The bold rejection of the refurbished Wassa East District Magistrate Court by the Chief Justice, Ms Justice Sophia Akuffo, last Tuesday because it did not meet the required standard needs commendation.
Standardisation and good quality must be of utmost importance to all in the country, but often professionals in the construction and manufacturing sectors throw overboard the need to ply their trade according to the accepted standards.
It is one reason the perception of cuts (kickbacks) to officials who facilitate the award of contracts has been fuelled over the years.
Those who ignore standards in the execution of jobs cut corners, in their greed to make more money, by using inferior or insufficient materials and pass them off as premium products.
This is why most of our roads do not last their lifespan and are riddled with potholes in no time, while newly constructed buildings become defective within weeks of habitation or use.
Although the magistrate court at Daboase was not a newly constructed building, we believe that the least the Wassa East District Assembly could have done was to seek expert advice on the best way to refurbish the old building for it to meet the required standard of a court.
There have been occasions when public officials who go to inaugurate new buildings have complained about some cracks but have still gone ahead to inaugurate such projects which do not last for the beneficiaries to derive the utmost benefit from them.
The Daily Graphic is of the view that the country will be better off if public officials learn to call a spade a spade and emulate the Chief Justice’s example by rejecting outright projects done with taxpayers’ money but which are executed poorly.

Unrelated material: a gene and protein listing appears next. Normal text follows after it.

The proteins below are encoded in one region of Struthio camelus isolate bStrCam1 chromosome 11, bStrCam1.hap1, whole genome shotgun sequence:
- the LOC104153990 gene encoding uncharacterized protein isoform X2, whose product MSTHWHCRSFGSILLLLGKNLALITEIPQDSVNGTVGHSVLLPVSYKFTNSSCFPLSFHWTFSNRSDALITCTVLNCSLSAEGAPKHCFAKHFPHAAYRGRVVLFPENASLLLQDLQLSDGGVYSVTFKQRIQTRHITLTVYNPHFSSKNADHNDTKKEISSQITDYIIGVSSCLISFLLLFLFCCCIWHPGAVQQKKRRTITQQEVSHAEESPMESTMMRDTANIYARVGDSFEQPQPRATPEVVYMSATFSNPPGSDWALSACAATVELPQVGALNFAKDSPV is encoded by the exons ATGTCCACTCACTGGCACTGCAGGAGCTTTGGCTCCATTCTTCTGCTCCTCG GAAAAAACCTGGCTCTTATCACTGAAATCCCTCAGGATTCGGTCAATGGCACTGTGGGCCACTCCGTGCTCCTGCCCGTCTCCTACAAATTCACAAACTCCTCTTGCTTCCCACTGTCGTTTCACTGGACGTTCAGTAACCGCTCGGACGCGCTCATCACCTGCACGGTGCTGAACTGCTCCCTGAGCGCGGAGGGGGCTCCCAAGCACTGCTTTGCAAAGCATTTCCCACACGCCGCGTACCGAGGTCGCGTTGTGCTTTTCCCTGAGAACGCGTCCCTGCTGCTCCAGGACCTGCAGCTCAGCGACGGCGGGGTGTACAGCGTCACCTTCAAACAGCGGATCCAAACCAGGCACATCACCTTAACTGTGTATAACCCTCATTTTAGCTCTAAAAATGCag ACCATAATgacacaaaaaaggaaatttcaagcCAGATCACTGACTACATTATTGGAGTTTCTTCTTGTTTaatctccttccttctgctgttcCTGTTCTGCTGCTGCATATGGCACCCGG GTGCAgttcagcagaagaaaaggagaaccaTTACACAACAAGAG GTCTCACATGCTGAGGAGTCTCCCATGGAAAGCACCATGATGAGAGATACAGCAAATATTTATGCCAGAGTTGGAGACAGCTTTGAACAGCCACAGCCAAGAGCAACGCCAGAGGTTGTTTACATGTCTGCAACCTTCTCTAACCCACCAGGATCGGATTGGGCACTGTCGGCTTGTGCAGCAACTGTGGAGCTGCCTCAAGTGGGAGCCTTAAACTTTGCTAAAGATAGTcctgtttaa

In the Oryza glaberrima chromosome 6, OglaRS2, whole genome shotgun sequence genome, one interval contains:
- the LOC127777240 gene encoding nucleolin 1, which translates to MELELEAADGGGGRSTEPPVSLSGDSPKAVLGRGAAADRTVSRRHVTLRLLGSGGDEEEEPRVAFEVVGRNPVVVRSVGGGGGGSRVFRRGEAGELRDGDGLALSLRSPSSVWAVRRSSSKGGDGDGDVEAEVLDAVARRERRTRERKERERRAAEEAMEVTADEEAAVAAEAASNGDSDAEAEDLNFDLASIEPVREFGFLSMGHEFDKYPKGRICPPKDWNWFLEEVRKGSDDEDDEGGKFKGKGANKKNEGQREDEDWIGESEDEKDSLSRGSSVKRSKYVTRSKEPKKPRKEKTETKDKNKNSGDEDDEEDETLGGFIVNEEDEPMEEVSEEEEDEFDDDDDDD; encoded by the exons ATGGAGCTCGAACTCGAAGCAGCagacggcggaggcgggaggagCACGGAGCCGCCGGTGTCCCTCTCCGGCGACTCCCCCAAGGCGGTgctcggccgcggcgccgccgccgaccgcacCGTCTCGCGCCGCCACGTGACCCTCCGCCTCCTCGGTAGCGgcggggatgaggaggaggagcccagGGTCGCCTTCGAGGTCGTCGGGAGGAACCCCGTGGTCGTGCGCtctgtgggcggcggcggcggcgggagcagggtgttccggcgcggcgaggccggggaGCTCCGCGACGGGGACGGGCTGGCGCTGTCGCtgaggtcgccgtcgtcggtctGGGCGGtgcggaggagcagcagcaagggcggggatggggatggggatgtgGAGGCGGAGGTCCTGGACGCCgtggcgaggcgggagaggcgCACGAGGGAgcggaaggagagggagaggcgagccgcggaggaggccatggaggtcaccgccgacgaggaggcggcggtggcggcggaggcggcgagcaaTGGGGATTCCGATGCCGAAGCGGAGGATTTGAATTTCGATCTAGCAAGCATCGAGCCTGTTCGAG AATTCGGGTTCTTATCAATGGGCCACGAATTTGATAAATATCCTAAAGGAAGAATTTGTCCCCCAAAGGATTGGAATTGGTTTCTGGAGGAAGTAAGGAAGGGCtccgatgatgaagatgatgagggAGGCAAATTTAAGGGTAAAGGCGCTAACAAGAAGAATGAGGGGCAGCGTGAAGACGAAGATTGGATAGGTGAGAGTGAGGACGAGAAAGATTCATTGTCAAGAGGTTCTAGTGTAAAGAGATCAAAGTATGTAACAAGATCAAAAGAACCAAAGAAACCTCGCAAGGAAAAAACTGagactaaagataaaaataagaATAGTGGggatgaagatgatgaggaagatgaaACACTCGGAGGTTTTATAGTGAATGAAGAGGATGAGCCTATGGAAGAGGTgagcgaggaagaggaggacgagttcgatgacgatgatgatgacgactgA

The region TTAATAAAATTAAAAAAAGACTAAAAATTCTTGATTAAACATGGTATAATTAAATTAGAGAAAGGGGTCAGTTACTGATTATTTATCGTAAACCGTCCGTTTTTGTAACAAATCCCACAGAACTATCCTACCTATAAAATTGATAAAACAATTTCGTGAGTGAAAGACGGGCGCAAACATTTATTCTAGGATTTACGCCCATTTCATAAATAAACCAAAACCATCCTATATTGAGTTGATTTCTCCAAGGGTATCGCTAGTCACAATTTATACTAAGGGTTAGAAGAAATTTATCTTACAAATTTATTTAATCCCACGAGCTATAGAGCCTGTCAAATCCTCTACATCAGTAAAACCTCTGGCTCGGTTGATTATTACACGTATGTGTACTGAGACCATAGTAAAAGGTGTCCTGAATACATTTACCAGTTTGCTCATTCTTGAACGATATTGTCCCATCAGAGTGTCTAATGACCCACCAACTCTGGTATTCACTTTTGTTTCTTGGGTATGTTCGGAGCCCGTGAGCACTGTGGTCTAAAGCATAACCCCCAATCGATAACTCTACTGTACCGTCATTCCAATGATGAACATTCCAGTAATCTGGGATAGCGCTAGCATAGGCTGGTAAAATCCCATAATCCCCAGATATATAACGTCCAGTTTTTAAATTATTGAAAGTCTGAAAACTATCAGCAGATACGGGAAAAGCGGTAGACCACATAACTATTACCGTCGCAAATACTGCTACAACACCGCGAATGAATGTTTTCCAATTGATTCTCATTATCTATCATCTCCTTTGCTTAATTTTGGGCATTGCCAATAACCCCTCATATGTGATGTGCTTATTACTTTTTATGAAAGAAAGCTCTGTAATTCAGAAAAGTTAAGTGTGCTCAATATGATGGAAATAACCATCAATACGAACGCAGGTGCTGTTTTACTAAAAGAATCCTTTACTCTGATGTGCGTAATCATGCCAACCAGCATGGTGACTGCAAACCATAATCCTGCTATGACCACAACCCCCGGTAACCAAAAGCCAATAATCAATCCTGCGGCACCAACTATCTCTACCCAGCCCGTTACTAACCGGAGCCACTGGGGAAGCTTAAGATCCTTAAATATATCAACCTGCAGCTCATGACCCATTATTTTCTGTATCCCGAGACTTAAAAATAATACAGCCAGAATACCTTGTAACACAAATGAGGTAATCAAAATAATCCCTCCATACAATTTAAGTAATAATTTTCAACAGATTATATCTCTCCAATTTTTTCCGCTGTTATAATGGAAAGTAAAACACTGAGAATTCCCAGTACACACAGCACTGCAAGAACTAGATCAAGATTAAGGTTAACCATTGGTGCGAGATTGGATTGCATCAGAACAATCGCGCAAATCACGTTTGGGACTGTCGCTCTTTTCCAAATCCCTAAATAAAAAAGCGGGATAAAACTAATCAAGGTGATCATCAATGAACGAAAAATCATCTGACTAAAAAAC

We are not, by this, in any way suggesting that the Wassa East Magistrate Court was poorly executed, but certainly it would not have met standards.
We are of the view that after the rejection of shoddy projects, the contractors should be surcharged with reconstruction to the required standard, so that it serves as a deterrent to other contractors who may want to abuse or squander public money by churning out substandard works.
In the event that public officials fail to condemn and reject poorly done projects, the citizens have the right to rise up and condemn such projects in no uncertain terms to ensure that the right thing is done.
That action will also be a way of protecting the public purse and ensuring that the public enjoys the services and products for which various taxes are paid by the hardworking populace.
While we share in the disappointment of the district chief executive who had expected commendation from the Chief Justice, we are also of the belief that the rejection is the right thing and must be commended.
For instance, the failure to incorporate disability-friendly features into a public building is unpardonable, as that clause was included in the new building code long ago.
On many occasions we have allowed money to go down the drain by not observing and doing the right thing when it comes to the provision of infrastructure and services for the public.
This is the time to right all that wrong.